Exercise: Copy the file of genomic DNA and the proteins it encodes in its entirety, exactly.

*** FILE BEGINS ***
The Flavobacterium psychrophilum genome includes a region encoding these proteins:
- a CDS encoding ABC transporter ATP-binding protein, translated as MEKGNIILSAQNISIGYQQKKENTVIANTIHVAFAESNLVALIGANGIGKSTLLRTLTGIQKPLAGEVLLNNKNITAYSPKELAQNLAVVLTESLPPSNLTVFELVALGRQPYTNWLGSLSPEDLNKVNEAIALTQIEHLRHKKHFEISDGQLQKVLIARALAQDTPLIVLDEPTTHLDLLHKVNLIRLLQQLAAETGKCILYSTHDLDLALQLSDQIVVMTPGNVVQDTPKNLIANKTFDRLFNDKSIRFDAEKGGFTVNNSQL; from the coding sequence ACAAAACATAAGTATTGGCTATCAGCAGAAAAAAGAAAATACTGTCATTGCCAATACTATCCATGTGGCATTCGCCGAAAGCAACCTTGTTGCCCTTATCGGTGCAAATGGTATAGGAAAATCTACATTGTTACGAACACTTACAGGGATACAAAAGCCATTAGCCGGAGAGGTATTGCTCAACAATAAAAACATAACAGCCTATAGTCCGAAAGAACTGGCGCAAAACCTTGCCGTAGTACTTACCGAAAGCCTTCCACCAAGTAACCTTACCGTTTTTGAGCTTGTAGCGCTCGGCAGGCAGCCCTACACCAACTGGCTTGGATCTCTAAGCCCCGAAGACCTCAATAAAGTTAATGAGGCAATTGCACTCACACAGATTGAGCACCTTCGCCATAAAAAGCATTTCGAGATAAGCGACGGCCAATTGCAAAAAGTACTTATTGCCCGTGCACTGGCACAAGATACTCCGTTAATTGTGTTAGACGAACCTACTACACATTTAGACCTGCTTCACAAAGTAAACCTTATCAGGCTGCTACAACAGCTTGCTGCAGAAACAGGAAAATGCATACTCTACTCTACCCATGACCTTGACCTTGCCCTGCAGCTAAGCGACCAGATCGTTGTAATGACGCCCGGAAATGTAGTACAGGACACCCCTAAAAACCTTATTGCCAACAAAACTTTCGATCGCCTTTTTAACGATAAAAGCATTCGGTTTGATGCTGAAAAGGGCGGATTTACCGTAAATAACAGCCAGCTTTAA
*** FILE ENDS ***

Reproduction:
The Flavobacterium psychrophilum genome includes a region encoding these proteins:
- a CDS encoding ABC transporter ATP-binding protein, translated as MEKGNIILSAQNISIGYQQKKENTVIANTIHVAFAESNLVALIGANGIGKSTLLRTLTGIQKPLAGEVLLNNKNITAYSPKELAQNLAVVLTESLPPSNLTVFELVALGRQPYTNWLGSLSPEDLNKVNEAIALTQIEHLRHKKHFEISDGQLQKVLIARALAQDTPLIVLDEPTTHLDLLHKVNLIRLLQQLAAETGKCILYSTHDLDLALQLSDQIVVMTPGNVVQDTPKNLIANKTFDRLFNDKSIRFDAEKGGFTVNNSQL; from the coding sequence ACAAAACATAAGTATTGGCTATCAGCAGAAAAAAGAAAATACTGTCATTGCCAATACTATCCATGTGGCATTCGCCGAAAGCAACCTTGTTGCCCTTATCGGTGCAAATGGTATAGGAAAATCTACATTGTTACGAACACTTACAGGGATACAAAAGCCATTAGCCGGAGAGGTATTGCTCAACAATAAAAACATAACAGCCTATAGTCCGAAAGAACTGGCGCAAAACCTTGCCGTAGTACTTACCGAAAGCCTTCCACCAAGTAACCTTACCGTTTTTGAGCTTGTAGCGCTCGGCAGGCAGCCCTACACCAACTGGCTTGGATCTCTAAGCCCCGAAGACCTCAATAAAGTTAATGAGGCAATTGCACTCACACAGATTGAGCACCTTCGCCATAAAAAGCATTTCGAGATAAGCGACGGCCAATTGCAAAAAGTACTTATTGCCCGTGCACTGGCACAAGATACTCCGTTAATTGTGTTAGACGAACCTACTACACATTTAGACCTGCTTCACAAAGTAAACCTTATCAGGCTGCTACAACAGCTTGCTGCAGAAACAGGAAAATGCATACTCTACTCTACCCATGACCTTGACCTTGCCCTGCAGCTAAGCGACCAGATCGTTGTAATGACGCCCGGAAATGTAGTACAGGACACCCCTAAAAACCTTATTGCCAACAAAACTTTCGATCGCCTTTTTAACGATAAAAGCATTCGGTTTGATGCTGAAAAGGGCGGATTTACCGTAAATAACAGCCAGCTTTAA